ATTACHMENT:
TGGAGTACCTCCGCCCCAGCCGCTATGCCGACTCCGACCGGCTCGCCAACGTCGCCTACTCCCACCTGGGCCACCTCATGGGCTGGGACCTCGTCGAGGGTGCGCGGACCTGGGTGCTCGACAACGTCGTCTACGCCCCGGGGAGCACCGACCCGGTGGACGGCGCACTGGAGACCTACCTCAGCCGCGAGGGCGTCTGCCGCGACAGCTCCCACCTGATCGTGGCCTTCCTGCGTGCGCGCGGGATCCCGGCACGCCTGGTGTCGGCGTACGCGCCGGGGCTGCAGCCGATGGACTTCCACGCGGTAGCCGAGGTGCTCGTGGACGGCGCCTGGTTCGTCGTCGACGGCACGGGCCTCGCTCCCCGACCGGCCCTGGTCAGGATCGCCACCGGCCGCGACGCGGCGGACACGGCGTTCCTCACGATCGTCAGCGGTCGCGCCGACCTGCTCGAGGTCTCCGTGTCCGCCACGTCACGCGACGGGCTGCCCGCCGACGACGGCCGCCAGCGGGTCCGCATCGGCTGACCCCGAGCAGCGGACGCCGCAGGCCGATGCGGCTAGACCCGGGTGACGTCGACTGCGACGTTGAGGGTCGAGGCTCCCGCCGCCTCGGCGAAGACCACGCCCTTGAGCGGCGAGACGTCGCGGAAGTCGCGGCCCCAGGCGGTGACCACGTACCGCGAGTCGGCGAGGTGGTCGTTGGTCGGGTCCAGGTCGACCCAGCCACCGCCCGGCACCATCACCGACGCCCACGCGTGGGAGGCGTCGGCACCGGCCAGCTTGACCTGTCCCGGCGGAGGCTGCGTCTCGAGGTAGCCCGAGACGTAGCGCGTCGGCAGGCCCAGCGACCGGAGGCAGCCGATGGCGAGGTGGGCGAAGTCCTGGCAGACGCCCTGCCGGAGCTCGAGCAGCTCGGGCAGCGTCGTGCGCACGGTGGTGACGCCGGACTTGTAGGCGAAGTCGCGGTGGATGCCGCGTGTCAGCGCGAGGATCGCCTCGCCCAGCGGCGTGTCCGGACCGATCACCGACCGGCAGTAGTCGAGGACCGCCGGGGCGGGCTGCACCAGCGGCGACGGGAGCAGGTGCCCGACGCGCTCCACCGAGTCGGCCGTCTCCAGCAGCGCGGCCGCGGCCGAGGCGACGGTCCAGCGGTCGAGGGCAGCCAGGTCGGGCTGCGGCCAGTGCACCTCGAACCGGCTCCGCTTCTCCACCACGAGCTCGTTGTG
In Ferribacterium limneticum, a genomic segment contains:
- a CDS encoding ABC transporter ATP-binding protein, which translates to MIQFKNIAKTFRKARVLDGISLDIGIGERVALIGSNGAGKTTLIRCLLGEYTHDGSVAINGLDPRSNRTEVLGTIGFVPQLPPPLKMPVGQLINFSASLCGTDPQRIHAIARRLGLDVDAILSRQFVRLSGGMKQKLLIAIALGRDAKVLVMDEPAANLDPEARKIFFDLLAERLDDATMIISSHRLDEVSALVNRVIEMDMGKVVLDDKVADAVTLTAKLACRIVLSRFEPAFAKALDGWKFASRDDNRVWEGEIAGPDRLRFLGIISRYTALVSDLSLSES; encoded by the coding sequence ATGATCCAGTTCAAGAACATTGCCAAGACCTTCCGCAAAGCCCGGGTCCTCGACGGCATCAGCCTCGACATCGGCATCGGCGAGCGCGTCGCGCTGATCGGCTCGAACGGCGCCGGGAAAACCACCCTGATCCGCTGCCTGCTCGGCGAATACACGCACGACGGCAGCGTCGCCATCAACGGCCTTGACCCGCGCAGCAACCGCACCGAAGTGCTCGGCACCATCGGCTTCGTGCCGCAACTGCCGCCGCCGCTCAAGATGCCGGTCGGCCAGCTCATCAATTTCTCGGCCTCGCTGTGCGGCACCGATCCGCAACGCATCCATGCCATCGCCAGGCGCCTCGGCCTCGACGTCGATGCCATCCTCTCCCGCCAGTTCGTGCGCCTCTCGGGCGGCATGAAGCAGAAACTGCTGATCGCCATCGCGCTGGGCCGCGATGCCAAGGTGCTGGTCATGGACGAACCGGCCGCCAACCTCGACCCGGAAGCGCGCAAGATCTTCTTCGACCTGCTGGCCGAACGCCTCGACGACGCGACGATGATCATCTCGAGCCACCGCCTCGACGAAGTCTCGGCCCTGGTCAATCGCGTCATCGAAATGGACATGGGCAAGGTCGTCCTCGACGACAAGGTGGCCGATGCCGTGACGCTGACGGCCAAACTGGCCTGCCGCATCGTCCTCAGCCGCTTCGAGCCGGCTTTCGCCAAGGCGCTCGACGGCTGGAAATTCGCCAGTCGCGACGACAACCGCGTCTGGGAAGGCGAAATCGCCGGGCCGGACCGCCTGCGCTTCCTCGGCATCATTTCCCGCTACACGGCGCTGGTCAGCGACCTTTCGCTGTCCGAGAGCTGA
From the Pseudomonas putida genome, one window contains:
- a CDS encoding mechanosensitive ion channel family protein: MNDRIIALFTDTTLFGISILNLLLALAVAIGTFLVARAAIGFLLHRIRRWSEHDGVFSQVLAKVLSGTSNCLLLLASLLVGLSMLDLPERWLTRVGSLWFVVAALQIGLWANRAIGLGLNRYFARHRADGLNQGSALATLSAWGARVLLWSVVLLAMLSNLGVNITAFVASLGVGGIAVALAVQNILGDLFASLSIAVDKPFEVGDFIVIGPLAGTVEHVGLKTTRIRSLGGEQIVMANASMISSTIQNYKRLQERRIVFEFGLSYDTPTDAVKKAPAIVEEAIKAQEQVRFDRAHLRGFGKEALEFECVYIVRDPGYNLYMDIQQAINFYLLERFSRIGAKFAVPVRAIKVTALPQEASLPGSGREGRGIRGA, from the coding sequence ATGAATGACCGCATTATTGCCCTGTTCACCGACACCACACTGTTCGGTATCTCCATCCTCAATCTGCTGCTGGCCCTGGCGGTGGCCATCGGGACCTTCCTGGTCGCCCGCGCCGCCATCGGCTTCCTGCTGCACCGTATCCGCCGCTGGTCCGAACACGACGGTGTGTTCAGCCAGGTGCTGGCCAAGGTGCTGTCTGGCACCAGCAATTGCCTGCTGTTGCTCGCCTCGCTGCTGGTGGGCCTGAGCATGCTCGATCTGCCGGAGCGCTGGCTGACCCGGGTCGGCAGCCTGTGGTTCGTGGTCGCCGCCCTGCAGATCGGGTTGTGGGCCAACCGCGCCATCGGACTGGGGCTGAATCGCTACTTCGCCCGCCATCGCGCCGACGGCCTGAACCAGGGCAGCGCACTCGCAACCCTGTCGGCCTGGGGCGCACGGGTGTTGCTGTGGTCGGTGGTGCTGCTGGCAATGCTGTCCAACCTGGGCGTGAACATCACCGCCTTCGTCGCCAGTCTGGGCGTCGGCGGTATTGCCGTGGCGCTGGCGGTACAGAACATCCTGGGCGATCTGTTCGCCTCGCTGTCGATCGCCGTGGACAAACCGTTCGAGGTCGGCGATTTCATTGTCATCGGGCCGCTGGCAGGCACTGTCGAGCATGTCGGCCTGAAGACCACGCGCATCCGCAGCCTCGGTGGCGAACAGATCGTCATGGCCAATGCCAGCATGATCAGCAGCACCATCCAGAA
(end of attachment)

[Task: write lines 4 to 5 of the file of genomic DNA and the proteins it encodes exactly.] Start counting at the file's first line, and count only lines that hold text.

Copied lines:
From the Pseudomonas putida genome, one window contains:
- a CDS encoding mechanosensitive ion channel family protein: MNDRIIALFTDTTLFGISILNLLLALAVAIGTFLVARAAIGFLLHRIRRWSEHDGVFSQVLAKVLSGTSNCLLLLASLLVGLSMLDLPERWLTRVGSLWFVVAALQIGLWANRAIGLGLNRYFARHRADGLNQGSALATLSAWGARVLLWSVVLLAMLSNLGVNITAFVASLGVGGIAVALAVQNILGDLFASLSIAVDKPFEVGDFIVIGPLAGTVEHVGLKTTRIRSLGGEQIVMANASMISSTIQNYKRLQERRIVFEFGLSYDTPTDAVKKAPAIVEEAIKAQEQVRFDRAHLRGFGKEALEFECVYIVRDPGYNLYMDIQQAINFYLLERFSRIGAKFAVPVRAIKVTALPQEASLPGSGREGRGIRGA, from the coding sequence ATGAATGACCGCATTATTGCCCTGTTCACCGACACCACACTGTTCGGTATCTCCATCCTCAATCTGCTGCTGGCCCTGGCGGTGGCCATCGGGACCTTCCTGGTCGCCCGCGCCGCCATCGGCTTCCTGCTGCACCGTATCCGCCGCTGGTCCGAACACGACGGTGTGTTCAGCCAGGTGCTGGCCAAGGTGCTGTCTGGCACCAGCAATTGCCTGCTGTTGCTCGCCTCGCTGCTGGTGGGCCTGAGCATGCTCGATCTGCCGGAGCGCTGGCTGACCCGGGTCGGCAGCCTGTGGTTCGTGGTCGCCGCCCTGCAGATCGGGTTGTGGGCCAACCGCGCCATCGGACTGGGGCTGAATCGCTACTTCGCCCGCCATCGCGCCGACGGCCTGAACCAGGGCAGCGCACTCGCAACCCTGTCGGCCTGGGGCGCACGGGTGTTGCTGTGGTCGGTGGTGCTGCTGGCAATGCTGTCCAACCTGGGCGTGAACATCACCGCCTTCGTCGCCAGTCTGGGCGTCGGCGGTATTGCCGTGGCGCTGGCGGTACAGAACATCCTGGGCGATCTGTTCGCCTCGCTGTCGATCGCCGTGGACAAACCGTTCGAGGTCGGCGATTTCATTGTCATCGGGCCGCTGGCAGGCACTGTCGAGCATGTCGGCCTGAAGACCACGCGCATCCGCAGCCTCGGTGGCGAACAGATCGTCATGGCCAATGCCAGCATGATCAGCAGCACCATCCAGAA